Saturday, March 20, 2010

SWING A BONE--for the jazz, man

I wrote this poem during a happy time in a city I love, Monterrey. Mexico. I used to jam with Omar and Milo Tamez and joined them on stage with other musicians from throughout the world during the city's annual jazz festival. A poet, used to embodying silence in speech rhythms and metaphors, stands in awe before riffs on precussion, guitar and saxophone.

I read in the newspapers that Monterrey has become a shooting gallery, that battles with drug traffickers take place everywhere, that one cannot walk about any more in a state of tranquility. I wonder about the illusion of that tranquil sea. I remember the delights of Buenos Aires, strollng after midnight and absolutely calm and safe. I suppose that music can serve as a palliative, that the gulf between the rich and poor can always seem too hard to cross using the usual methods of devotion to studies, getting a job that can pay the bills, establishing a family and teaching one's young to live carefully with the other creatures who occupy the planet. Let jazz continue to heal the gulf, the wounds. Let music make peace.





SWING A BONE




--for the jazz, man.


Swing a bone

catch a skull
in your pocket

Let
your sweat
jingle jangle jangle jingle

bone

bilious bloody blowing

brittle smithereened

bone

spool unraveled

gene code
condemned

bone,

my friend,

pure bone
at home
on the street,
on the phone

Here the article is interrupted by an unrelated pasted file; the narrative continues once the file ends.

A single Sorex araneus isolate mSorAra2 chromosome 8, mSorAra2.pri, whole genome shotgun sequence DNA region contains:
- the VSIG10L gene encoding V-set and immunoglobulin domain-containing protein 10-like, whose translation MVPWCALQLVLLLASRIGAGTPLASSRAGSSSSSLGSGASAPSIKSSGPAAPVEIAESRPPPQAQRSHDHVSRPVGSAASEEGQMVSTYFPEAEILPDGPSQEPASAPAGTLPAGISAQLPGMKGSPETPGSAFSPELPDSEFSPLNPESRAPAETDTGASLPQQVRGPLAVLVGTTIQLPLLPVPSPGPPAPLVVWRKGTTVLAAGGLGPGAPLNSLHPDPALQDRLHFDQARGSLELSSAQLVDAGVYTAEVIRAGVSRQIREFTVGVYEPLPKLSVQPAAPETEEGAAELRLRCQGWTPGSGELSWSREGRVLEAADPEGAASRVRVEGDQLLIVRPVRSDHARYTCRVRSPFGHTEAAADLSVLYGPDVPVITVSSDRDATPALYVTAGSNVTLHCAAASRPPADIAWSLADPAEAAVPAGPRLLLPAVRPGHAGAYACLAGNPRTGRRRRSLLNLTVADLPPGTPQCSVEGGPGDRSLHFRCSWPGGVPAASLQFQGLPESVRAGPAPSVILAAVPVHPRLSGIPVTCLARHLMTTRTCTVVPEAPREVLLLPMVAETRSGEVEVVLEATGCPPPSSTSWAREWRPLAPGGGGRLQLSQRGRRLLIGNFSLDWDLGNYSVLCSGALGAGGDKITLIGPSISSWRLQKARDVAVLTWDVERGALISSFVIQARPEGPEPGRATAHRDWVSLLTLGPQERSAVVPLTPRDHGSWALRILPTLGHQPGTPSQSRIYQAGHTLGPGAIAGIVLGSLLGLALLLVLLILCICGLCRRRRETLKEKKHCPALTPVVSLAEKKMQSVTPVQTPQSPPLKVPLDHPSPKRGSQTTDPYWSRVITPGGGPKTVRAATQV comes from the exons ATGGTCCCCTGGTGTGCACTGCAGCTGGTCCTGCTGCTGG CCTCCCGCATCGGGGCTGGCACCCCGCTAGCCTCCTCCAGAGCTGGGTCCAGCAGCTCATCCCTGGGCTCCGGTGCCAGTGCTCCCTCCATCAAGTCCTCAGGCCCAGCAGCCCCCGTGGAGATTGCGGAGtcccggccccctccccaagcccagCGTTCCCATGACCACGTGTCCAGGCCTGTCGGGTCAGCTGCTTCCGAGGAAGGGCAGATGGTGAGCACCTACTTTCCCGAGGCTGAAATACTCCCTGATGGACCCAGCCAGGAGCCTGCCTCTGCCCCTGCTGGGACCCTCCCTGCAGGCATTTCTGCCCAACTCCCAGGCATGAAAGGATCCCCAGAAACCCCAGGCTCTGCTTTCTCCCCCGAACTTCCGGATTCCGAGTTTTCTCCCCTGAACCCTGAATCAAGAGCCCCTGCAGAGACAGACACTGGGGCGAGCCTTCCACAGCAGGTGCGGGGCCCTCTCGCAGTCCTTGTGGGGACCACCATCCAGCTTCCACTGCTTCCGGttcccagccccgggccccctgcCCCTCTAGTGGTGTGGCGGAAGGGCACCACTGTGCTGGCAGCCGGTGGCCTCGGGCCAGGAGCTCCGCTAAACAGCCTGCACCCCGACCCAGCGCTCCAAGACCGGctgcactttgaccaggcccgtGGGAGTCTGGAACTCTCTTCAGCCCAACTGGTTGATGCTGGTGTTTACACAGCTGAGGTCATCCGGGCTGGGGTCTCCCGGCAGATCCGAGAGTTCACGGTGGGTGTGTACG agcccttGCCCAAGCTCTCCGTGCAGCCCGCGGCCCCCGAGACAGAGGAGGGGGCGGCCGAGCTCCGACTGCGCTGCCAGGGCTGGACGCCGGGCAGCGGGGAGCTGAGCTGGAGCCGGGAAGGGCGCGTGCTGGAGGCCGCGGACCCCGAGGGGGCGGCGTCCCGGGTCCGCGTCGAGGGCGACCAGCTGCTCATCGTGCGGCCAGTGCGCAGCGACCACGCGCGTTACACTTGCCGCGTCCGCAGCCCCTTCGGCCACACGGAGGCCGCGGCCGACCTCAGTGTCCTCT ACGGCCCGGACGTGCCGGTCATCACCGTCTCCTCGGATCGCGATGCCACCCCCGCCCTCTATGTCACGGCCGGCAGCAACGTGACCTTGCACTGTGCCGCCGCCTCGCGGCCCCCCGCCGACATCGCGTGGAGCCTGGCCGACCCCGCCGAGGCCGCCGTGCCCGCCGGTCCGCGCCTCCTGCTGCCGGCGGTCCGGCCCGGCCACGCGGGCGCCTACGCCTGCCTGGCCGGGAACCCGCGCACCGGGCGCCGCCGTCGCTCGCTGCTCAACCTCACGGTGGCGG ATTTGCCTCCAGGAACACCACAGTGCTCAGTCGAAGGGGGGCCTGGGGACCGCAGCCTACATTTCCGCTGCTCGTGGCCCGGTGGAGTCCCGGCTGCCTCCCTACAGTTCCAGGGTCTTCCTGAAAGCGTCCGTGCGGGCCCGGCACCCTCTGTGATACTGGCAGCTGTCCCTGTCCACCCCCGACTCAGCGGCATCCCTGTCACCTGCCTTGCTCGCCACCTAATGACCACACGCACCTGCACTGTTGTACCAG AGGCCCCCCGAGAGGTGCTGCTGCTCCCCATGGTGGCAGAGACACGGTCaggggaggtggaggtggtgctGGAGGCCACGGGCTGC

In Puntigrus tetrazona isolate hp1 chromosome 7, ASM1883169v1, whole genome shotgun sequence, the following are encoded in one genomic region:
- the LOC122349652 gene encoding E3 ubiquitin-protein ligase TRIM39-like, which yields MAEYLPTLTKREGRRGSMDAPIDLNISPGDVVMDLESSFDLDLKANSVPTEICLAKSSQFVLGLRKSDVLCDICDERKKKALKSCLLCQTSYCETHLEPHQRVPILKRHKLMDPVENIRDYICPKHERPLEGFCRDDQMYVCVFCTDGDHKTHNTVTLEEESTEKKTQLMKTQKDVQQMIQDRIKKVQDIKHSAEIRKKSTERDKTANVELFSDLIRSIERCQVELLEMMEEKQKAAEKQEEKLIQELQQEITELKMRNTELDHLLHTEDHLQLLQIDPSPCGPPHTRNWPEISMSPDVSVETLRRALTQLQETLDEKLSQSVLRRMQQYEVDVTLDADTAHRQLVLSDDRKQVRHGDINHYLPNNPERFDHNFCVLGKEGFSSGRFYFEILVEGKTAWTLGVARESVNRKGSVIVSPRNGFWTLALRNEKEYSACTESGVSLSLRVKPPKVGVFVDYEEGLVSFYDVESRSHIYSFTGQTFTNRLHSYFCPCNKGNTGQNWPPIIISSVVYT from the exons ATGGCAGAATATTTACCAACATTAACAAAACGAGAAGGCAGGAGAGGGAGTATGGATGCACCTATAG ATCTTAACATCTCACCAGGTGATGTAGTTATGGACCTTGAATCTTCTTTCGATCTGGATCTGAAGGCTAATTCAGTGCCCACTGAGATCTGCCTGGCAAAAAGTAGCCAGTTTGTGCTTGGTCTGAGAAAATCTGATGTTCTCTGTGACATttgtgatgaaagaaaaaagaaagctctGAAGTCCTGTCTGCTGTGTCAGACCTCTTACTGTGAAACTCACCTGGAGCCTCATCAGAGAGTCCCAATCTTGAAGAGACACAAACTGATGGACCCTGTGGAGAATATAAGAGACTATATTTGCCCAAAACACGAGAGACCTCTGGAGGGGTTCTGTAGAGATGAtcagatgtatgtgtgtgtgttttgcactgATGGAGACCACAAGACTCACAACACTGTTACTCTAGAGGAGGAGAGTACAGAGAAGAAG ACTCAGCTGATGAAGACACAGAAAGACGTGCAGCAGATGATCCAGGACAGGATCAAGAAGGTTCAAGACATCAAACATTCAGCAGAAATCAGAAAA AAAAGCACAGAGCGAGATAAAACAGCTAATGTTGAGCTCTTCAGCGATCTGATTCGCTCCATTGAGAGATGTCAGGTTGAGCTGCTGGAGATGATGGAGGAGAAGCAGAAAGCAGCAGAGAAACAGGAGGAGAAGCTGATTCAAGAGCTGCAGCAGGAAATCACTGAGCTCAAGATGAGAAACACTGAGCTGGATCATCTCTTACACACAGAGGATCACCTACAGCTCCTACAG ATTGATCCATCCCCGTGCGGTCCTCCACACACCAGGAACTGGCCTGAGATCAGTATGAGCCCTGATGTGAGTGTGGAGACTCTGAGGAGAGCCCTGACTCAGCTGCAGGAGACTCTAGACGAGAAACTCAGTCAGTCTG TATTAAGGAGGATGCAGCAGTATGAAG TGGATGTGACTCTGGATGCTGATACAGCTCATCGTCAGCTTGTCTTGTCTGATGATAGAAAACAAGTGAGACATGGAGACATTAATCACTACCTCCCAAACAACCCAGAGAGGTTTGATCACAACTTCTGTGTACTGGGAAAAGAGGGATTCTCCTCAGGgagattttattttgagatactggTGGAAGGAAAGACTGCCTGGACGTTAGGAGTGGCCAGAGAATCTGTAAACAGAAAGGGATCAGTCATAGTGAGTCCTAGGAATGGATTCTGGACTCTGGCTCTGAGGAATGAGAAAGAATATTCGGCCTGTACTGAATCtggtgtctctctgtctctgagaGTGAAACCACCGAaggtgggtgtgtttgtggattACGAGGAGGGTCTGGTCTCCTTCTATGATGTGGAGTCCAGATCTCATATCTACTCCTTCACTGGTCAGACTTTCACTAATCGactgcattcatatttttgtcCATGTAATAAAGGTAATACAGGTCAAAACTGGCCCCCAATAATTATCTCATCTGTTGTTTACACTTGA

I tell you

swing a bone….


It doesn’t matter
where you swing

India, Wales
Sing Sing

Hell‘n Heaven
Monterrey

Man knows not
‘cept he’s got

the bone
and you don’t

have the phone

bone phone
we’re talking
bone language

Mr. Coltrane
swing
soprano bone

Thelonius
Monk fish

swim, man,
closer closer

to the keys

bone

Mingus
muttering

base bone

chattering

Ornette,
my man,

trumpet
the bone

violin
the sap

saxophone

Bone bone bone

Let drums roll

We’ve got
a bone to throw
in the room


Hey Monk
black and white

Hey Coltrane
tenor the sax


Hey Mingus
deeply does it
boom the bone

Ornette
smooth, man,
smooth that alto
sax in my ear

I’ve got a phone
call, man,

phone’s
ringing

and ringing
from the other

side, Man,

Hey God,
Got a bone?


Monk, don’t go,
Mingus, stay,
Coltrane, I invoke
you, Ornette

don’t leave me
man, with God
alone.

I need a bone.




Indran Amirthanayagam, March 31, 2004
Jazz Festival, Monterrey

1 comment:

GAB said...

El jazz es la octava maravilla, estupendo.